Rhodium (Chief Bee)
10-29-02 12:15
No 373999
      Best before...  Bookmark   

My new bottle of Fisher ethanolamine says "Use within five years of opening". What happens in november 2007? It goes bad, and begins to smell even worse?

A Fluka bottle of DMSO I have tells me to pour it in another container after storing it in the original packaging (HDPE, I think) for five years. Those five years are up any day now. Will the bottle leak when it thaws up in the spring, or what?

10-29-02 13:02
      uh..gradual decomposition..of chem or container?
(Rated as: insignificant)
(Chief Bee)
10-29-02 13:19
No 374019
      Yes, that's pretty obvious, but to what does it ...  Bookmark   

Yes, that's pretty obvious, but to what does it degrade and why? Its not like it is a common marking on chem bottles (unless being peroxidizable stuff).
(Hive Addict)
10-29-02 13:32
No 374025
      I think after that period,the contents is still ...  Bookmark   

I think after that period,the contents is still usable,but isn't the same as marked/guaranteed on the label.Anyway you have 5 years to do something with that.Raf ordered some NaCN and CH2CH3NaO from Fluka

A friend with speed is a friend indeed
10-29-02 14:02
No 374035
      insignifigant  Bookmark   

Well, with the ethanolomine the question is whether they assume that youll be opening the bottle periodically, and if thats not the assumption then perhaps photo degradation or more likely it starts doing funny stuff with the plastics. its suposed to be stable so I'd assume that it wouldnt be changing on its own...although five years is a long time.

And for the DMSO...are you asking how it deocomposes the plastics?

Raffike thats pretty much what I said, perhaps not realizing that the question is merely a curiosity and is not a question pertaining to the functionality of said chemicals in any procedure. Rhodium MUST know that in all likelyhood that chemicals would be usable for many many years, but that the labeling is perhaps an overprecaution?
Which in fewer words is what I basically said the first time.
(Chief Bee)
10-29-02 15:24
No 374048
      5 years  Bookmark   

Yes, I'm very well aware that I can store the DMSO in that bottle for 6 years, and that I will still have ethanolamine in the other bottle after 6 years, I was just curious as to WHY they have added these extra precautions. If HDPE is not stable to DMSO, then why package it in HDPE? What is the decoposition products of ethanolamine?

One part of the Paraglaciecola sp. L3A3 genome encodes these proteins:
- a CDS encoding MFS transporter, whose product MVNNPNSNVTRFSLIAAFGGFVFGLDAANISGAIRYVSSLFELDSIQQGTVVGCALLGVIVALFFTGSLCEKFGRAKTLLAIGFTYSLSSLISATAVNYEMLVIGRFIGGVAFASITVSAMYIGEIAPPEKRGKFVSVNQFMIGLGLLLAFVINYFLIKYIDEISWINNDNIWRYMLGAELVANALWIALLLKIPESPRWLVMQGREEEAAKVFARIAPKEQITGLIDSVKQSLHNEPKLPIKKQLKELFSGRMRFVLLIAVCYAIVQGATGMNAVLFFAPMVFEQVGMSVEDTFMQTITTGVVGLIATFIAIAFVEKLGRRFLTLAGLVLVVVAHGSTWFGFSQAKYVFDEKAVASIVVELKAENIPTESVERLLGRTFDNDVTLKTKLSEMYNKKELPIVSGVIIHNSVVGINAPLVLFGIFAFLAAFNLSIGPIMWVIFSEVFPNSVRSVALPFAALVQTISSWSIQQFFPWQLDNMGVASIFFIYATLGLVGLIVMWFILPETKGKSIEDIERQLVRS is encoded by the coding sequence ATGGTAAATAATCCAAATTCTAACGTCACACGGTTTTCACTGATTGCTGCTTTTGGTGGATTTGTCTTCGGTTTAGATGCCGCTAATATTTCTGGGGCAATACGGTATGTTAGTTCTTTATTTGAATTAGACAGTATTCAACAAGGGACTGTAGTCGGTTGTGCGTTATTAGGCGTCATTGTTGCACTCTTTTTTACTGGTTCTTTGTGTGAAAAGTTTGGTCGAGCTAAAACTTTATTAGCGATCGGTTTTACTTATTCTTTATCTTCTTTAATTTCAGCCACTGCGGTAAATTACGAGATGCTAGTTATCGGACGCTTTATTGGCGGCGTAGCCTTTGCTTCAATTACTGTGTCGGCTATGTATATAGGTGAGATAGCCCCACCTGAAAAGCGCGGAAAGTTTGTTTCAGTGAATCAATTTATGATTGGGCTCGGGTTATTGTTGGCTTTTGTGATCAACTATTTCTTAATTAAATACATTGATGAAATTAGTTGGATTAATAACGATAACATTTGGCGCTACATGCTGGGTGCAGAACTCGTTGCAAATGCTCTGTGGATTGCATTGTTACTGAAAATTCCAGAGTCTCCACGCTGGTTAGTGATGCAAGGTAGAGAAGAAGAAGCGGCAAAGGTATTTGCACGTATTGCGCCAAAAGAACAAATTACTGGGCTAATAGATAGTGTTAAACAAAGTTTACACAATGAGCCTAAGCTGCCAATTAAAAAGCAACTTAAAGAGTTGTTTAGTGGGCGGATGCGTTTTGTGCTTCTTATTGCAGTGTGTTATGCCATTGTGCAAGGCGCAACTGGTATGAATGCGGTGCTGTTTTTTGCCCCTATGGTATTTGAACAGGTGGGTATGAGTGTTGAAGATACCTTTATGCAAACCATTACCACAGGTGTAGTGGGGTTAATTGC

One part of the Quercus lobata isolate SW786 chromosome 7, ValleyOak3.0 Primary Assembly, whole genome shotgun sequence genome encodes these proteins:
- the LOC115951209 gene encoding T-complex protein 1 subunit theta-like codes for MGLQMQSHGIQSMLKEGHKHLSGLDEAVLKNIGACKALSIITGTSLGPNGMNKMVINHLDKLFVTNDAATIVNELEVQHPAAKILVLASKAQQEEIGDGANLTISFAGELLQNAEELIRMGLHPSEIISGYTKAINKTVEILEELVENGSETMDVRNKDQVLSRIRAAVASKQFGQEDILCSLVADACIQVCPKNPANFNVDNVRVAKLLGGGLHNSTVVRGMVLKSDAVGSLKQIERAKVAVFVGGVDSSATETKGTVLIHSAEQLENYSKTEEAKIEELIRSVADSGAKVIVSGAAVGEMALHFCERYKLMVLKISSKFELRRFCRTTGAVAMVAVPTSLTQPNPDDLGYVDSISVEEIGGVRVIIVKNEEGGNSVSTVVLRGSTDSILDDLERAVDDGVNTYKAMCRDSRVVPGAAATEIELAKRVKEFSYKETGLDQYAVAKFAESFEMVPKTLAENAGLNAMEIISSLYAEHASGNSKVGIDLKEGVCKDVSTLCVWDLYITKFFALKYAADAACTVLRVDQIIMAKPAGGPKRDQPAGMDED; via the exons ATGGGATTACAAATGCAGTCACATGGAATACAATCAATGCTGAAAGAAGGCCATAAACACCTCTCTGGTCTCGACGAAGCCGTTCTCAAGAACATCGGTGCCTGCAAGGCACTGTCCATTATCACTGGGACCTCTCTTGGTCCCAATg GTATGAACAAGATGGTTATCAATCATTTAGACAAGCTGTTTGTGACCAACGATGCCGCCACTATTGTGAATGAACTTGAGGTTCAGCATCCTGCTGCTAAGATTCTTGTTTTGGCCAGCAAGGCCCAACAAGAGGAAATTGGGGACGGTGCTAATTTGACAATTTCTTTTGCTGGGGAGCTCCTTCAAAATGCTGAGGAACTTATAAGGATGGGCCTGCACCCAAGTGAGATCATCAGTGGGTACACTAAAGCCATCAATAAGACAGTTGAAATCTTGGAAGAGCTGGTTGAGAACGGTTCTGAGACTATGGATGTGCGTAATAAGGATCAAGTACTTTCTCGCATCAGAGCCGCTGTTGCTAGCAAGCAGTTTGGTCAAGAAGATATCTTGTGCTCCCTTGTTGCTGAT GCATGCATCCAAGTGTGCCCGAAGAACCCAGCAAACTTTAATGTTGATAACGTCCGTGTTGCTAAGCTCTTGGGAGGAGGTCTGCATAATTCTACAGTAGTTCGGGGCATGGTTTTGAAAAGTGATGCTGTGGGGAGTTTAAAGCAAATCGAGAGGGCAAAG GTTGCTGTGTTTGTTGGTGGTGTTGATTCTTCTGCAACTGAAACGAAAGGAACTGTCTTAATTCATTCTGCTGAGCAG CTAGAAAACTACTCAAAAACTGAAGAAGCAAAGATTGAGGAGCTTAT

Five years is not a long time when it comes to chemicals. Well over half of the chemicals in any laboratory is over five years old.
10-29-02 15:46
No 374055
      Mass Marketing  Bookmark   

Well over half of the chemicals in any laboratory is over five years old.

Which explains exactly why the package now states that the chemical is best used within five years, the wonderful world of mass marketing has come to scientific products crazy If the customers replace a small percentage of the chemicals due to this nonsense, then the company profits handsomely wink

(Miss High & Mighty)
10-29-02 16:08
No 374063
      Off topic  Bookmark   


And people bust ballz for naming a brand of matches or pills
How much dose fluka/fisher sell tincture for?
(Hive Bee)
10-29-02 16:50
No 374078
      They donīt sell 'tincture', they sell the pure ...  Bookmark   

They donīt sell 'tincture', they sell the pure stuff

Catalytic hydrogenation freak
(Hive Bee)
10-29-02 19:11
No 374113
      Good Laboratory/Manufacturing Practice  Bookmark   

The "best used before" on the label of has something to do with GLP/GMP and the manufacturers liability for the quality of his product. As already stated before in this thread, the ethanolamine will still be useful after 5 years (mine is over 10 years old and I have no concerns about using it), but the purity of the product will not be the same the brand new ethanolamine had. So the manufacturer simply tells you that this aged product may not be suitable for use when working under strict GLP/GMP conditions, that's all. Another purpose of this "best used before" term is that of a disclaimer for the warranty of the manufacturer, so that you can not sue him for failures which occurred due to the use of this over aged product.
I bet something about this can be picked up in the FDA regulations...wink

Quidquid agis, prudenter agas et respice finem!
10-29-02 21:23
No 374181
      from my pal steve  Bookmark   

Ethanolamine is certainly hygroscopic but is quite stable nevertheless (see http://www.sigma.sial.com/sigma/proddata/e9508.htm.  I've noticed that some of our liquid amines slowly darken after opening, even when stored in the dark, perhaps due to slow formation of polymeric degradation products after exposure to the air.  Triethylamine, on the other hand, is much more stable.  I have some ancient triethanolamine that still looks fine.
The bottles of DMSO I've always had were made of glass.  Maybe long term exposure of even polyethylene to some solvents leads to slow degradation or softening of the container.  This apparently happens to PVC (see http://www.loganclaypipe.com/reactive.htm) but with chlorines present this is obviously a polymer with much greater reactivity.